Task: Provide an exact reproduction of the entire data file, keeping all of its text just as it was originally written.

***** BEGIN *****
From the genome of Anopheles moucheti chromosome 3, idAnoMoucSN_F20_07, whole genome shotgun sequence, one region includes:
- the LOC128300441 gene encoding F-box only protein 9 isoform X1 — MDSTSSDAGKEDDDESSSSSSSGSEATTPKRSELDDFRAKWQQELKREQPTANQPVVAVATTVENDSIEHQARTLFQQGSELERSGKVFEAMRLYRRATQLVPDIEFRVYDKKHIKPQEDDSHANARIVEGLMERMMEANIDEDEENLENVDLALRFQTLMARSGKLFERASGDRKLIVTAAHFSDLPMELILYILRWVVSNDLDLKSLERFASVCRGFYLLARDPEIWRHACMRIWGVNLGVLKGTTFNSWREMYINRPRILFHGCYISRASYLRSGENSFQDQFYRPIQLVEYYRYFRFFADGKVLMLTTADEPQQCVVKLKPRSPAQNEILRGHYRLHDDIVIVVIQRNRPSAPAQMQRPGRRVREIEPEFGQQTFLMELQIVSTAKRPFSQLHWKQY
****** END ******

From the genome of Anopheles moucheti chromosome 3, idAnoMoucSN_F20_07, whole genome shotgun sequence, one region includes:
- the LOC128300441 gene encoding F-box only protein 9 isoform X1 — MDSTSSDAGKEDDDESSSSSSSGSEATTPKRSELDDFRAKWQQELKREQPTANQPVVAVATTVENDSIEHQARTLFQQGSELERSGKVFEAMRLYRRATQLVPDIEFRVYDKKHIKPQEDDSHANARIVEGLMERMMEANIDEDEENLENVDLALRFQTLMARSGKLFERASGDRKLIVTAAHFSDLPMELILYILRWVVSNDLDLKSLERFASVCRGFYLLARDPEIWRHACMRIWGVNLGVLKGTTFNSWREMYINRPRILFHGCYISRASYLRSGENSFQDQFYRPIQLVEYYRYFRFFADGKVLMLTTADEPQQCVVKLKPRSPAQNEILRGHYRLHDDIVIVVIQRNRPSAPAQMQRPGRRVREIEPEFGQQTFLMELQIVSTAKRPFSQLHWKQY